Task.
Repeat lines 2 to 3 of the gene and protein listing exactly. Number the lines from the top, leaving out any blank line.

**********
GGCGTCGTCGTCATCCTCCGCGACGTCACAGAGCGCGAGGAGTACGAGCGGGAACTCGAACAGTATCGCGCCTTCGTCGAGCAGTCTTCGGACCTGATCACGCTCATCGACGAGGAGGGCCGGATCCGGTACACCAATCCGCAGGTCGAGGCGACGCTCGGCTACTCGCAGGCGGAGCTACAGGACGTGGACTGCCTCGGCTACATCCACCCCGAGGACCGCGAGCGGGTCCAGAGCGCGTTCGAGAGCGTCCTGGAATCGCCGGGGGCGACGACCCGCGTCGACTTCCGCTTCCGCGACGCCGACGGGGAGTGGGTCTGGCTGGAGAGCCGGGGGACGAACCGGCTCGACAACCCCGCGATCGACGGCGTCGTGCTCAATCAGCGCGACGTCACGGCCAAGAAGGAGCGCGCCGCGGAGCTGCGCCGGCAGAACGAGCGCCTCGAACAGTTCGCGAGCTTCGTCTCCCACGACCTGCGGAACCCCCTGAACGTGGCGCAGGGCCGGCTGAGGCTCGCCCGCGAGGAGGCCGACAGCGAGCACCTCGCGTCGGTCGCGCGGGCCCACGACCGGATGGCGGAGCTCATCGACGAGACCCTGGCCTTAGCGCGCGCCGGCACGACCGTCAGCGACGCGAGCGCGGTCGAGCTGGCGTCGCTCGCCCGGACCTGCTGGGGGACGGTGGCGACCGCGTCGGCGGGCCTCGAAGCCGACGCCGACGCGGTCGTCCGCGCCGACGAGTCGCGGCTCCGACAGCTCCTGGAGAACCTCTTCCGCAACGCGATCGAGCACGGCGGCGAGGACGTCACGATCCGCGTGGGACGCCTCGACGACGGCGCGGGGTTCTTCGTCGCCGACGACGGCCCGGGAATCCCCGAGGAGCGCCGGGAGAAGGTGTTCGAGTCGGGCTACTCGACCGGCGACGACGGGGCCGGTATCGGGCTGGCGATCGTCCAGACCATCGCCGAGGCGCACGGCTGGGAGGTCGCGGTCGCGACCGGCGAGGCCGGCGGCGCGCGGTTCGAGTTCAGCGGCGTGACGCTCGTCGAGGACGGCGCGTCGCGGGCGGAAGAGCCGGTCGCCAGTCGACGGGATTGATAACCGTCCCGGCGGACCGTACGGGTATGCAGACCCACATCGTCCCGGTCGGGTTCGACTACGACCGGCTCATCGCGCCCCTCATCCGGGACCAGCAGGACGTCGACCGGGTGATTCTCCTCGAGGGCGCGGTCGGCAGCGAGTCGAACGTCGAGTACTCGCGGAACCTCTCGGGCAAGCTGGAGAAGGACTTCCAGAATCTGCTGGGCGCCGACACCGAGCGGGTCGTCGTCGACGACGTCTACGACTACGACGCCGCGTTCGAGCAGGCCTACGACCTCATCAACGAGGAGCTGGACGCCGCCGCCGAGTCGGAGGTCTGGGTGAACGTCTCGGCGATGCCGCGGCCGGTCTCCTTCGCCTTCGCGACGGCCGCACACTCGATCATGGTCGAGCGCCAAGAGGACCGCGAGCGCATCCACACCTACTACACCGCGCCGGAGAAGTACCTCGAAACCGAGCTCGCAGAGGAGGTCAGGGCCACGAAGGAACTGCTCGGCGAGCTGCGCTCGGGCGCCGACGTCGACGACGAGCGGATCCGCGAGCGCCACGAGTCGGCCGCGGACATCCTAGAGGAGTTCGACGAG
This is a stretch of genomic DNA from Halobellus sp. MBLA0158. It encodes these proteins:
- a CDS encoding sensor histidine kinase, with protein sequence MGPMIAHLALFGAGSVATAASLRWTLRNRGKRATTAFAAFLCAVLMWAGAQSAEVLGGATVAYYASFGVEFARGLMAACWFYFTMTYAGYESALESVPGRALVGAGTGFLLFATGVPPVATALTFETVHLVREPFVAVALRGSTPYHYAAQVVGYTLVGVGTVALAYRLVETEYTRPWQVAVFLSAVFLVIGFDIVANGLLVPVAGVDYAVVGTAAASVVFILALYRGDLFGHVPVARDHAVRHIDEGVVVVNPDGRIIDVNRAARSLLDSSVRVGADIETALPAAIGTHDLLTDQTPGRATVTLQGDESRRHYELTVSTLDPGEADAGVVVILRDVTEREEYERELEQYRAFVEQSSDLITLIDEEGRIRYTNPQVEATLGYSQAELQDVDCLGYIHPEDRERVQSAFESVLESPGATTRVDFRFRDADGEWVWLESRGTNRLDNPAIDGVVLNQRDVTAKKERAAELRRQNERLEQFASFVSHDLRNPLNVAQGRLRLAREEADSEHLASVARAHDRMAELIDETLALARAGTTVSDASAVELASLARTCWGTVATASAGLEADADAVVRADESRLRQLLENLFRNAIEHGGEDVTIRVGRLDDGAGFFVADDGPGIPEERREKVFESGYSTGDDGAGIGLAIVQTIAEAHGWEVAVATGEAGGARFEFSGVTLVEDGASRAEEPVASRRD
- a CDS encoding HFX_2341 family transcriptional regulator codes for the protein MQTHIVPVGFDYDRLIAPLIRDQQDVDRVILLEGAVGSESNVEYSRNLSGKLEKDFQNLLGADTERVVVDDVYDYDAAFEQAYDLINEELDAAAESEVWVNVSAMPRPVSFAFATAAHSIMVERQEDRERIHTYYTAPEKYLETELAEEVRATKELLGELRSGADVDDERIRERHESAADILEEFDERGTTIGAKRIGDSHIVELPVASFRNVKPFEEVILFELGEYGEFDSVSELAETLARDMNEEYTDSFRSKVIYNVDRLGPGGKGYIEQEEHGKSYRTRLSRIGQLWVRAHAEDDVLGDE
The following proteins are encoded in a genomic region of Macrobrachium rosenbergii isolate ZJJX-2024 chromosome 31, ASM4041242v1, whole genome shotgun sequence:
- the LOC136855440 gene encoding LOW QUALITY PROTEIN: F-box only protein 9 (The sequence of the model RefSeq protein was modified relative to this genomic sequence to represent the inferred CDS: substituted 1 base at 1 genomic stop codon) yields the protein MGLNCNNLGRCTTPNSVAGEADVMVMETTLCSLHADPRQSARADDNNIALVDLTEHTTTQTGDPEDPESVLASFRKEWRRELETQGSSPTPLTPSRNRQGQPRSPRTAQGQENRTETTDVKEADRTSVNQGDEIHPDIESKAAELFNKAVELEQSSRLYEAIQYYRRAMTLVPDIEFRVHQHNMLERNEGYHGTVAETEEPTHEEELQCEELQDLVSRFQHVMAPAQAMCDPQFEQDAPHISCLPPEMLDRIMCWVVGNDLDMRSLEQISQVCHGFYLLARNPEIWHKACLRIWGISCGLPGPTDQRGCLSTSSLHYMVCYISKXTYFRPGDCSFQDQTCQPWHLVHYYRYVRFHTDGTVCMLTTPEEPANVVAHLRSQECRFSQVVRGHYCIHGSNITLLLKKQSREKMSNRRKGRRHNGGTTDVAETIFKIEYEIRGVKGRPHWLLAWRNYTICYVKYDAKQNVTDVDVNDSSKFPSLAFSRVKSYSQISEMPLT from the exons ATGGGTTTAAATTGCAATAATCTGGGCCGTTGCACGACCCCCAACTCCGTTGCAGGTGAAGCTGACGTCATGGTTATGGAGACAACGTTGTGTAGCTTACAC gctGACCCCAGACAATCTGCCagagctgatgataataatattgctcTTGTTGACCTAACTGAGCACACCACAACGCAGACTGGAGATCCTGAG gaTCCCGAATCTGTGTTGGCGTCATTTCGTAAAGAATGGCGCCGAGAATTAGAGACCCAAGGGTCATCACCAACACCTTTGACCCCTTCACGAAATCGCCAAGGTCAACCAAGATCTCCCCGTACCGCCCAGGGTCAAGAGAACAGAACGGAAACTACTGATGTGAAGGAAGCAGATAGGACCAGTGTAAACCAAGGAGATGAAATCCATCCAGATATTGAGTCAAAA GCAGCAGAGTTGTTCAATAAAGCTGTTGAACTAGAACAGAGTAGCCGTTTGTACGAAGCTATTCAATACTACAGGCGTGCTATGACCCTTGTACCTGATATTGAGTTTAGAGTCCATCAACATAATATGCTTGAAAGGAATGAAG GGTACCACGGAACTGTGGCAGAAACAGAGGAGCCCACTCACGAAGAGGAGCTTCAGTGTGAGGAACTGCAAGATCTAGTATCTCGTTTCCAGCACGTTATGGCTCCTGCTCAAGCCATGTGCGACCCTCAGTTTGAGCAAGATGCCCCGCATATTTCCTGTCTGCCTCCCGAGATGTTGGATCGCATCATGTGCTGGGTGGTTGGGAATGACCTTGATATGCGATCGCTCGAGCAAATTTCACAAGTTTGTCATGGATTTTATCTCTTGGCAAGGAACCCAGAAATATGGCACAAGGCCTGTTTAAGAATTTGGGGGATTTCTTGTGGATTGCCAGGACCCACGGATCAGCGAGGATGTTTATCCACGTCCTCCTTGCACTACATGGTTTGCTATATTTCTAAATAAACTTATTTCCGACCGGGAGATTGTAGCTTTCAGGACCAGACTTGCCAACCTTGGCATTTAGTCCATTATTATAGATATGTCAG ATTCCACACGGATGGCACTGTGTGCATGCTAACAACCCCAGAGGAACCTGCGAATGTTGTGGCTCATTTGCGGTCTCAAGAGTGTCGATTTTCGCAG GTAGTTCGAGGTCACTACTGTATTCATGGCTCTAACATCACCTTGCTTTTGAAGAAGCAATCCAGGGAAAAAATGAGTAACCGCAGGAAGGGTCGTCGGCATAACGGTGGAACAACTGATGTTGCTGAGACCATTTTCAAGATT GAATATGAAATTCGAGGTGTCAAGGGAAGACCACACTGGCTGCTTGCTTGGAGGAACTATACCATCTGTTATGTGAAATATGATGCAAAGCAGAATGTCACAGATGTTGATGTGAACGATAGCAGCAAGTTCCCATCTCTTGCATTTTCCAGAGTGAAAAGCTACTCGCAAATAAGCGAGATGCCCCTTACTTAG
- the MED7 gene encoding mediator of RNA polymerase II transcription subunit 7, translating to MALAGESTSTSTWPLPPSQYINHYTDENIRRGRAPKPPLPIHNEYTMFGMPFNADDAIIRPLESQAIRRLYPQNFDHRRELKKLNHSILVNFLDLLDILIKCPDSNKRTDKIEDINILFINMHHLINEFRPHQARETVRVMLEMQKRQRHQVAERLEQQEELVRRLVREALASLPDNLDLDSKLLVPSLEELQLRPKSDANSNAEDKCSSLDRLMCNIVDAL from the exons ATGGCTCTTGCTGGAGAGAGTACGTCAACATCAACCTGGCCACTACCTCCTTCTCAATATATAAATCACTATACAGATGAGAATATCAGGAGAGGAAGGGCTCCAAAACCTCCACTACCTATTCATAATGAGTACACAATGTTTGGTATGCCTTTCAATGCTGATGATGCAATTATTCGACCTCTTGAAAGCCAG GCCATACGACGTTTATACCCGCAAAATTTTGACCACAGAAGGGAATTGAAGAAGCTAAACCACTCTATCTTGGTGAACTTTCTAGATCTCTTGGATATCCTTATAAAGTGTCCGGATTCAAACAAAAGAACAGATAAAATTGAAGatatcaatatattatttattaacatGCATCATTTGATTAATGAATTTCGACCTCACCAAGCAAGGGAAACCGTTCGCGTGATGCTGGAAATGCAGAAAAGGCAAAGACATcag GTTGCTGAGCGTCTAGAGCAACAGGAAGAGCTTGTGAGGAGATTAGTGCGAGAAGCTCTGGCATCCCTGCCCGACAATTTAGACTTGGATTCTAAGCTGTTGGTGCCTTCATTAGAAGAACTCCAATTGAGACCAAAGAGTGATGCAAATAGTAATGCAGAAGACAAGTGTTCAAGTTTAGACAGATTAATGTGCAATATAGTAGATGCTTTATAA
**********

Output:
This is a stretch of genomic DNA from Halobellus sp. MBLA0158. It encodes these proteins:
- a CDS encoding sensor histidine kinase, with protein sequence MGPMIAHLALFGAGSVATAASLRWTLRNRGKRATTAFAAFLCAVLMWAGAQSAEVLGGATVAYYASFGVEFARGLMAACWFYFTMTYAGYESALESVPGRALVGAGTGFLLFATGVPPVATALTFETVHLVREPFVAVALRGSTPYHYAAQVVGYTLVGVGTVALAYRLVETEYTRPWQVAVFLSAVFLVIGFDIVANGLLVPVAGVDYAVVGTAAASVVFILALYRGDLFGHVPVARDHAVRHIDEGVVVVNPDGRIIDVNRAARSLLDSSVRVGADIETALPAAIGTHDLLTDQTPGRATVTLQGDESRRHYELTVSTLDPGEADAGVVVILRDVTEREEYERELEQYRAFVEQSSDLITLIDEEGRIRYTNPQVEATLGYSQAELQDVDCLGYIHPEDRERVQSAFESVLESPGATTRVDFRFRDADGEWVWLESRGTNRLDNPAIDGVVLNQRDVTAKKERAAELRRQNERLEQFASFVSHDLRNPLNVAQGRLRLAREEADSEHLASVARAHDRMAELIDETLALARAGTTVSDASAVELASLARTCWGTVATASAGLEADADAVVRADESRLRQLLENLFRNAIEHGGEDVTIRVGRLDDGAGFFVADDGPGIPEERREKVFESGYSTGDDGAGIGLAIVQTIAEAHGWEVAVATGEAGGARFEFSGVTLVEDGASRAEEPVASRRD